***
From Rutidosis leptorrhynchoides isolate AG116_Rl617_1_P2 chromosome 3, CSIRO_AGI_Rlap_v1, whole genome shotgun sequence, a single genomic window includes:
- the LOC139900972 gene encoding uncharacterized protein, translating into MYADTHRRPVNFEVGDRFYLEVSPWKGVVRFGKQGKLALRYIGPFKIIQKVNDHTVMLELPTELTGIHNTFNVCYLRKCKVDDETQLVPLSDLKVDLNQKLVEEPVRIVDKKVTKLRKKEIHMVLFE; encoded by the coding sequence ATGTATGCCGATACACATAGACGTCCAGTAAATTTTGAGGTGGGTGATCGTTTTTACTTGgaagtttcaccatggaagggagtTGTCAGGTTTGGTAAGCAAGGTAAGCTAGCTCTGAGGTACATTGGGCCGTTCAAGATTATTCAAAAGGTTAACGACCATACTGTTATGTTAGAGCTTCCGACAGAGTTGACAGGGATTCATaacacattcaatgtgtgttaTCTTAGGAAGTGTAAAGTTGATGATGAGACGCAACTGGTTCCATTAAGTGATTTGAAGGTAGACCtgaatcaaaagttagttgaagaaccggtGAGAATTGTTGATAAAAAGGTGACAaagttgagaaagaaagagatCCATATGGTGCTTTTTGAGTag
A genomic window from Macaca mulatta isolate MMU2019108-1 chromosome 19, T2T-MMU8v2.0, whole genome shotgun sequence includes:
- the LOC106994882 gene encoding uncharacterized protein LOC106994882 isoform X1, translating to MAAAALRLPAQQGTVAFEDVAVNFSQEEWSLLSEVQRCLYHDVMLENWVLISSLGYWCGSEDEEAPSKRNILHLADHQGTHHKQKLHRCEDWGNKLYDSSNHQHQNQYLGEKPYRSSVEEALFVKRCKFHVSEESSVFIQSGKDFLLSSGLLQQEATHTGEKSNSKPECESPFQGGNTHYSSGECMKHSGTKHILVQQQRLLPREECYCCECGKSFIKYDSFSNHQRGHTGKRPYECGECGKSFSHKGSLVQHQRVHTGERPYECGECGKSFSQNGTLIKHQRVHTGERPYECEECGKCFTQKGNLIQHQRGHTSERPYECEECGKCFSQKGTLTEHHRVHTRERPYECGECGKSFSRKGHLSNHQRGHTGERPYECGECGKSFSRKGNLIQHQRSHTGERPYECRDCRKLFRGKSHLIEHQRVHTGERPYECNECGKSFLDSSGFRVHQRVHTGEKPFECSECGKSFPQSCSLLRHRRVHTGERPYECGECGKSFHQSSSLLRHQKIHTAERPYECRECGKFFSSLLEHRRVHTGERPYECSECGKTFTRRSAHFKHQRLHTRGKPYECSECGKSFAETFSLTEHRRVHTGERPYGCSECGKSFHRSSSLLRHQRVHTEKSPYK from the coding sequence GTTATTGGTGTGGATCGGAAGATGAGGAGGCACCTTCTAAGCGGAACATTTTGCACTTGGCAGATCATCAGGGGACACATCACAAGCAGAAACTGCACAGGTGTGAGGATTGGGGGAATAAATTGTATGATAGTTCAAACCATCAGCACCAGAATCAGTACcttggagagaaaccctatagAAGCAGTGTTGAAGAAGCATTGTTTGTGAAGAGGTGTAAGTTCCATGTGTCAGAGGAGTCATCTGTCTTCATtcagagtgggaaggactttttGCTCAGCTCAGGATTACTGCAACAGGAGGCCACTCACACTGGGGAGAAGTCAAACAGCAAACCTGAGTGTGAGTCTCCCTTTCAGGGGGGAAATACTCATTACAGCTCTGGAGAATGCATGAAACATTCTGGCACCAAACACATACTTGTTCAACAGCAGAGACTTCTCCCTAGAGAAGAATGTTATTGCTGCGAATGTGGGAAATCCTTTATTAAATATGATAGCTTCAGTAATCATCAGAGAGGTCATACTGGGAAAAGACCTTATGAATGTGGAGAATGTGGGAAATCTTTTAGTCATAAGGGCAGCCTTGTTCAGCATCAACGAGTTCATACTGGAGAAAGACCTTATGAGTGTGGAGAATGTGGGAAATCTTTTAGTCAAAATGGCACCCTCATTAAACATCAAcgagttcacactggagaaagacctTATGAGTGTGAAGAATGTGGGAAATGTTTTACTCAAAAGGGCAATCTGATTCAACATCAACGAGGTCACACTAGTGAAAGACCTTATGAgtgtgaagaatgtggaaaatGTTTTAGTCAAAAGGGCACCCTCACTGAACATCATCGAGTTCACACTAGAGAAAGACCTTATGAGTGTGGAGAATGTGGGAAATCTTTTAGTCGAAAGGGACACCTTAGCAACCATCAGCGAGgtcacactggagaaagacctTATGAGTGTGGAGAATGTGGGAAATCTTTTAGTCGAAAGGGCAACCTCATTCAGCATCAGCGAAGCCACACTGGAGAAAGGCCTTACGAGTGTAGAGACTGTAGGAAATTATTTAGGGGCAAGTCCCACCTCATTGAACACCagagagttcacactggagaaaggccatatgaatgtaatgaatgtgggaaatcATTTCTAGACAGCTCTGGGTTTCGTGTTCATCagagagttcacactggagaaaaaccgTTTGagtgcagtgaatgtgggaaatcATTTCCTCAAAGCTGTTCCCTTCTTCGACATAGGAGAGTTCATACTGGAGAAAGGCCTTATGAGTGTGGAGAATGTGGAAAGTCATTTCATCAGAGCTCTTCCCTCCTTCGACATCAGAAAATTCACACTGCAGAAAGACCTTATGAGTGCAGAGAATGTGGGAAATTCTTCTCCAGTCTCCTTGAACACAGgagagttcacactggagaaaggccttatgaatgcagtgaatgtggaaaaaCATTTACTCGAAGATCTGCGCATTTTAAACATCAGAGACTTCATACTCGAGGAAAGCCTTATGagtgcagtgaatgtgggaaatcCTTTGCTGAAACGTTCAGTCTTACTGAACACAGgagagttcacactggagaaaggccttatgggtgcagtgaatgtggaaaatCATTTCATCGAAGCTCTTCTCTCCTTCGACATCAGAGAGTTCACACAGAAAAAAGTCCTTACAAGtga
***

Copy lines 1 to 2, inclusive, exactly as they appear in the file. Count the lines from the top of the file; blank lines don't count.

From Rutidosis leptorrhynchoides isolate AG116_Rl617_1_P2 chromosome 3, CSIRO_AGI_Rlap_v1, whole genome shotgun sequence, a single genomic window includes:
- the LOC139900972 gene encoding uncharacterized protein, translating into MYADTHRRPVNFEVGDRFYLEVSPWKGVVRFGKQGKLALRYIGPFKIIQKVNDHTVMLELPTELTGIHNTFNVCYLRKCKVDDETQLVPLSDLKVDLNQKLVEEPVRIVDKKVTKLRKKEIHMVLFE; encoded by the coding sequence ATGTATGCCGATACACATAGACGTCCAGTAAATTTTGAGGTGGGTGATCGTTTTTACTTGgaagtttcaccatggaagggagtTGTCAGGTTTGGTAAGCAAGGTAAGCTAGCTCTGAGGTACATTGGGCCGTTCAAGATTATTCAAAAGGTTAACGACCATACTGTTATGTTAGAGCTTCCGACAGAGTTGACAGGGATTCATaacacattcaatgtgtgttaTCTTAGGAAGTGTAAAGTTGATGATGAGACGCAACTGGTTCCATTAAGTGATTTGAAGGTAGACCtgaatcaaaagttagttgaagaaccggtGAGAATTGTTGATAAAAAGGTGACAaagttgagaaagaaagagatCCATATGGTGCTTTTTGAGTag